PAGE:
April can be a busy month in the garden – the clock change means more daylight in the evenings at long last, while the weather can be a mix of sunshine and showers that comes as both a challenge and as the kickstart for all kinds of flowers to come into bloom.
Whether you see it as a challenge or a chore, recycling food packaging waste is a growing part of everyday life for most households.
Nearly all households recycle plastics at home and many of us have become much more aware of how many plastic bags we use since the charge for single-use carrier bags came into force – but how many of us have thought about bread bag recycling before?
Let’s be honest, we all love making New Year’s resolutions, although we’re not always so good at sticking to them. Here are some that you can hopefully make a long-term part of your life, and how they can save you money month after month.
1. Shop smarter
If you always buy everything from one shop or supermarket, take the time to try some of the others near you – you’ll be amazed at the differences in price for identical items, especially in discount stores and £1 shops.
If you’ve ever had a turkey sandwich on Boxing Day, you’ve already done some Christmas recycling of sorts, but with so many materials and so much extra Christmas waste, what else can be saved, reused or recycled over the festive season?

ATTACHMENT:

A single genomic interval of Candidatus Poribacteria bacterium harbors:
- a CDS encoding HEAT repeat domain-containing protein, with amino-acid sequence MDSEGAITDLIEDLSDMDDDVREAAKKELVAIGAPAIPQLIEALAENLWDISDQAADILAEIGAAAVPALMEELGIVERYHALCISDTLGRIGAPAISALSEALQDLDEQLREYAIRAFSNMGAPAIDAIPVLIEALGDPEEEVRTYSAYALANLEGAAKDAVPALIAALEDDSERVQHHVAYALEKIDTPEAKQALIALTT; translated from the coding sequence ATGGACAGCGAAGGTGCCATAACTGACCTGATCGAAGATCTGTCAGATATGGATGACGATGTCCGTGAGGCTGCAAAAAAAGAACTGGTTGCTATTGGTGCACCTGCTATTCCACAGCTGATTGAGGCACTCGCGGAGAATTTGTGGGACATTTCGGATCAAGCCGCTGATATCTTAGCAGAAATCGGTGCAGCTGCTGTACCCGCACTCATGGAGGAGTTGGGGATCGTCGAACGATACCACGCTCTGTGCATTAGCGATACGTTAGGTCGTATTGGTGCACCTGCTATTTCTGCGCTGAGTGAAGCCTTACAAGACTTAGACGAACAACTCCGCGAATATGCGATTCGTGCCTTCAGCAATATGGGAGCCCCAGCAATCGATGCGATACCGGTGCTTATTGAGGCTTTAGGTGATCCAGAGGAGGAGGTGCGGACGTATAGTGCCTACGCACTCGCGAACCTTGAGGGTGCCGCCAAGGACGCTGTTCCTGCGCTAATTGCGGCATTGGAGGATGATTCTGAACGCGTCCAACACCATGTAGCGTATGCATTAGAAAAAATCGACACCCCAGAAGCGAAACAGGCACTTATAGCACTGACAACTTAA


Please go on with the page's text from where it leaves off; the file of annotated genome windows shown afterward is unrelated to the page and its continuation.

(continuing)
At a time when we’re all trying to do more to protect the environment, a national celebration of burning things and sending explosions skywards is probably not the most eco-friendly date on the calendar – in fact, November 5th is one of the worst nights of the year for air pollution.
However, there are steps you can take to reduce your personal impact on the amount of harmful smoke released into the atmosphere, without having to abandon the festivities completely – here are a few ideas.
The list of household recycling questions goes on and on. Can you recycle plastic food trays? Or greaseproof paper? Envelopes with windows? Paper with a shiny foil coating? Do you have to rinse it, separate it, put the lid back on? Just how many types of recyclable plastic ARE there?
Many of us would like to think we do our best when it comes to recycling, whether at home or in the workplace – but do you really know what can go in your recycling bins?
Reducing waste is one of the most direct ways we can all help protect the environment, but some waste is inevitable – so the next thing to do is recycle as much household waste as possible.
To do this, it’s smart to make recycling part of your everyday life, so that nothing goes to landfill that doesn’t need to.
Here are ten quick and easy ways to tweak your lifestyle so you recycle as much domestic waste as possible, without spending too much extra time and effort on doing so.
An aluminium can recycling rate of 85% could be achieved by 2020 using the existing system, according to a report from aluminium packaging recycling organisation Alupro.
The deadline – which has been used as a landmark date in many environmental initiatives for the past decade or more – is now just two years away, but the organisation believes an 85% recycling rate is a realistic level for the end of this decade, rising further to hit 90% by 2030.